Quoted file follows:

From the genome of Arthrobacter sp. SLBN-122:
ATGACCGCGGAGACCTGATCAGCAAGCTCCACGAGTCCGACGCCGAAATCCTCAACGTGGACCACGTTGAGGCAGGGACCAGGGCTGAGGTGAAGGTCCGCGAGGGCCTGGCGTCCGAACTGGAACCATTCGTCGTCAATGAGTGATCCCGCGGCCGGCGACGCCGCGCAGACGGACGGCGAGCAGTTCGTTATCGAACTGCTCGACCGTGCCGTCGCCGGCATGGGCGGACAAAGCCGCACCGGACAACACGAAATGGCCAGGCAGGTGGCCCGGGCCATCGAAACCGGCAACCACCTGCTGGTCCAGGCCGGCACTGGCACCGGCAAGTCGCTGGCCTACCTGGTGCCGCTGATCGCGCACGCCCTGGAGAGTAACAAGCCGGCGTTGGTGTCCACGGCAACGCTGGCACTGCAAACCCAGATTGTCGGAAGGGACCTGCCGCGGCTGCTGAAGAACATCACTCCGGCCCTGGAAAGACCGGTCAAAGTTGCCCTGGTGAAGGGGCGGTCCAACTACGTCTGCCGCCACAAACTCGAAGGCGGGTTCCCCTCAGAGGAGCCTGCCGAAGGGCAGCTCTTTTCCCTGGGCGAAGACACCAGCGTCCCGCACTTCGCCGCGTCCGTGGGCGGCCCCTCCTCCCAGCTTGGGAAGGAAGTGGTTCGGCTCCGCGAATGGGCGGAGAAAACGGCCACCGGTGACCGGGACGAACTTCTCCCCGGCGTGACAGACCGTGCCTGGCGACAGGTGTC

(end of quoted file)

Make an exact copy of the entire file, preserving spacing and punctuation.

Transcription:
From the genome of Arthrobacter sp. SLBN-122:
ATGACCGCGGAGACCTGATCAGCAAGCTCCACGAGTCCGACGCCGAAATCCTCAACGTGGACCACGTTGAGGCAGGGACCAGGGCTGAGGTGAAGGTCCGCGAGGGCCTGGCGTCCGAACTGGAACCATTCGTCGTCAATGAGTGATCCCGCGGCCGGCGACGCCGCGCAGACGGACGGCGAGCAGTTCGTTATCGAACTGCTCGACCGTGCCGTCGCCGGCATGGGCGGACAAAGCCGCACCGGACAACACGAAATGGCCAGGCAGGTGGCCCGGGCCATCGAAACCGGCAACCACCTGCTGGTCCAGGCCGGCACTGGCACCGGCAAGTCGCTGGCCTACCTGGTGCCGCTGATCGCGCACGCCCTGGAGAGTAACAAGCCGGCGTTGGTGTCCACGGCAACGCTGGCACTGCAAACCCAGATTGTCGGAAGGGACCTGCCGCGGCTGCTGAAGAACATCACTCCGGCCCTGGAAAGACCGGTCAAAGTTGCCCTGGTGAAGGGGCGGTCCAACTACGTCTGCCGCCACAAACTCGAAGGCGGGTTCCCCTCAGAGGAGCCTGCCGAAGGGCAGCTCTTTTCCCTGGGCGAAGACACCAGCGTCCCGCACTTCGCCGCGTCCGTGGGCGGCCCCTCCTCCCAGCTTGGGAAGGAAGTGGTTCGGCTCCGCGAATGGGCGGAGAAAACGGCCACCGGTGACCGGGACGAACTTCTCCCCGGCGTGACAGACCGTGCCTGGCGACAGGTGTC